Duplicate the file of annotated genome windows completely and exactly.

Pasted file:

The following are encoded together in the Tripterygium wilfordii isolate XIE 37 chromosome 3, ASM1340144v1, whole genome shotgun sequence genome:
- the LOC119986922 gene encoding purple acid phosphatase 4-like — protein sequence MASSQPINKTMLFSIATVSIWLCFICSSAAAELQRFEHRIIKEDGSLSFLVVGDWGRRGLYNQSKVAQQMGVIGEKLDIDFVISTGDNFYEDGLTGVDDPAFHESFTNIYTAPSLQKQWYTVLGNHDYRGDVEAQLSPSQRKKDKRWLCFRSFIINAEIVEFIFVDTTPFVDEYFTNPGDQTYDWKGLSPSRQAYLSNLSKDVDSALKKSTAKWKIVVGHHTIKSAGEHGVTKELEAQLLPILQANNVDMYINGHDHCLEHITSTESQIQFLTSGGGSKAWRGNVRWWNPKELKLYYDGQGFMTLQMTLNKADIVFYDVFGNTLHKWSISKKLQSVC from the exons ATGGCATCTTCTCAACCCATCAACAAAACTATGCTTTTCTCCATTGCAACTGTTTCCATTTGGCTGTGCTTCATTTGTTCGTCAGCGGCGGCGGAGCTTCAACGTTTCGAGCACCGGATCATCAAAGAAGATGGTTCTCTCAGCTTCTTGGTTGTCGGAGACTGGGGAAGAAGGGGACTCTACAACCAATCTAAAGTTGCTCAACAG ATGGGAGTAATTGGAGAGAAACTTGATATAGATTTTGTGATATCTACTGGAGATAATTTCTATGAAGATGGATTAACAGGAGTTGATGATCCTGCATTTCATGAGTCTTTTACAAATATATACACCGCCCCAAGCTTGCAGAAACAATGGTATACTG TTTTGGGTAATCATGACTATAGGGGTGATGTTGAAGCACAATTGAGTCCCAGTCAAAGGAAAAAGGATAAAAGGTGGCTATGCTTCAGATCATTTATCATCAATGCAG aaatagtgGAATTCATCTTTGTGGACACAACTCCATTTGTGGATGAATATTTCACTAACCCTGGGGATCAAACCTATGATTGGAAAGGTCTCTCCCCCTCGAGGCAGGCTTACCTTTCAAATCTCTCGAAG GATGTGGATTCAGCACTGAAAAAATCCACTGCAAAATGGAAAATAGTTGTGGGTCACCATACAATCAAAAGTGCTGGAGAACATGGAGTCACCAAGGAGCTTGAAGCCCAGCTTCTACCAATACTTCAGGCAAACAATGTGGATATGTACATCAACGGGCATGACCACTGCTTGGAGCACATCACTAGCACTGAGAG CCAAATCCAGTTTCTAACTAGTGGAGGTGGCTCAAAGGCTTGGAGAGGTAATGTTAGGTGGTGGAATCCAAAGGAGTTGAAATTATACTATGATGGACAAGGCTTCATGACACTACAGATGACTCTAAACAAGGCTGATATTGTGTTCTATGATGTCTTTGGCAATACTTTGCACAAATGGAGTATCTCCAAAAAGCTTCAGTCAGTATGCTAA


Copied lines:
The following are encoded together in the Tripterygium wilfordii isolate XIE 37 chromosome 3, ASM1340144v1, whole genome shotgun sequence genome:
- the LOC119986922 gene encoding purple acid phosphatase 4-like — protein sequence MASSQPINKTMLFSIATVSIWLCFICSSAAAELQRFEHRIIKEDGSLSFLVVGDWGRRGLYNQSKVAQQMGVIGEKLDIDFVISTGDNFYEDGLTGVDDPAFHESFTNIYTAPSLQKQWYTVLGNHDYRGDVEAQLSPSQRKKDKRWLCFRSFIINAEIVEFIFVDTTPFVDEYFTNPGDQTYDWKGLSPSRQAYLSNLSKDVDSALKKSTAKWKIVVGHHTIKSAGEHGVTKELEAQLLPILQANNVDMYINGHDHCLEHITSTESQIQFLTSGGGSKAWRGNVRWWNPKELKLYYDGQGFMTLQMTLNKADIVFYDVFGNTLHKWSISKKLQSVC from the exons ATGGCATCTTCTCAACCCATCAACAAAACTATGCTTTTCTCCATTGCAACTGTTTCCATTTGGCTGTGCTTCATTTGTTCGTCAGCGGCGGCGGAGCTTCAACGTTTCGAGCACCGGATCATCAAAGAAGATGGTTCTCTCAGCTTCTTGGTTGTCGGAGACTGGGGAAGAAGGGGACTCTACAACCAATCTAAAGTTGCTCAACAG ATGGGAGTAATTGGAGAGAAACTTGATATAGATTTTGTGATATCTACTGGAGATAATTTCTATGAAGATGGATTAACAGGAGTTGATGATCCTGCATTTCATGAGTCTTTTACAAATATATACACCGCCCCAAGCTTGCAGAAACAATGGTATACTG TTTTGGGTAATCATGACTATAGGGGTGATGTTGAAGCACAATTGAGTCCCAGTCAAAGGAAAAAGGATAAAAGGTGGCTATGCTTCAGATCATTTATCATCAATGCAG aaatagtgGAATTCATCTTTGTGGACACAACTCCATTTGTGGATGAATATTTCACTAACCCTGGGGATCAAACCTATGATTGGAAAGGTCTCTCCCCCTCGAGGCAGGCTTACCTTTCAAATCTCTCGAAG GATGTGGATTCAGCACTGAAAAAATCCACTGCAAAATGGAAAATAGTTGTGGGTCACCATACAATCAAAAGTGCTGGAGAACATGGAGTCACCAAGGAGCTTGAAGCCCAGCTTCTACCAATACTTCAGGCAAACAATGTGGATATGTACATCAACGGGCATGACCACTGCTTGGAGCACATCACTAGCACTGAGAG CCAAATCCAGTTTCTAACTAGTGGAGGTGGCTCAAAGGCTTGGAGAGGTAATGTTAGGTGGTGGAATCCAAAGGAGTTGAAATTATACTATGATGGACAAGGCTTCATGACACTACAGATGACTCTAAACAAGGCTGATATTGTGTTCTATGATGTCTTTGGCAATACTTTGCACAAATGGAGTATCTCCAAAAAGCTTCAGTCAGTATGCTAA